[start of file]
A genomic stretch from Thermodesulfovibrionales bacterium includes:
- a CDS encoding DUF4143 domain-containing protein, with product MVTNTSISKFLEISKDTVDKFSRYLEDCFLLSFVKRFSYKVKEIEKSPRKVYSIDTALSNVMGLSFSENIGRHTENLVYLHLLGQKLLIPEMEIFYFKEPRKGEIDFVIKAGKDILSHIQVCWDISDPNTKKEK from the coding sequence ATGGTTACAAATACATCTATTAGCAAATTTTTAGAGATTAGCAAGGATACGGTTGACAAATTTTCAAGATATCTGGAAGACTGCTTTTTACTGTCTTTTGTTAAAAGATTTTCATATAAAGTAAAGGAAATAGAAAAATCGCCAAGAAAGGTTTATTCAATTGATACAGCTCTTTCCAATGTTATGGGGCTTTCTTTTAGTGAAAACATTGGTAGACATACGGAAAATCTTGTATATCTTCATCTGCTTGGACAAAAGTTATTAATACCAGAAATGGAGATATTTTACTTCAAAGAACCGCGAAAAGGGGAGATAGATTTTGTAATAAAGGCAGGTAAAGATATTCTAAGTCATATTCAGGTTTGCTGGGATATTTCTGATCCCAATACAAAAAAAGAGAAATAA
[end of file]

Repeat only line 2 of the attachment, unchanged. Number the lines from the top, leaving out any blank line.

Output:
- a CDS encoding DUF4143 domain-containing protein, with product MVTNTSISKFLEISKDTVDKFSRYLEDCFLLSFVKRFSYKVKEIEKSPRKVYSIDTALSNVMGLSFSENIGRHTENLVYLHLLGQKLLIPEMEIFYFKEPRKGEIDFVIKAGKDILSHIQVCWDISDPNTKKEK from the coding sequence ATGGTTACAAATACATCTATTAGCAAATTTTTAGAGATTAGCAAGGATACGGTTGACAAATTTTCAAGATATCTGGAAGACTGCTTTTTACTGTCTTTTGTTAAAAGATTTTCATATAAAGTAAAGGAAATAGAAAAATCGCCAAGAAAGGTTTATTCAATTGATACAGCTCTTTCCAATGTTATGGGGCTTTCTTTTAGTGAAAACATTGGTAGACATACGGAAAATCTTGTATATCTTCATCTGCTTGGACAAAAGTTATTAATACCAGAAATGGAGATATTTTACTTCAAAGAACCGCGAAAAGGGGAGATAGATTTTGTAATAAAGGCAGGTAAAGATATTCTAAGTCATATTCAGGTTTGCTGGGATATTTCTGATCCCAATACAAAAAAAGAGAAATAA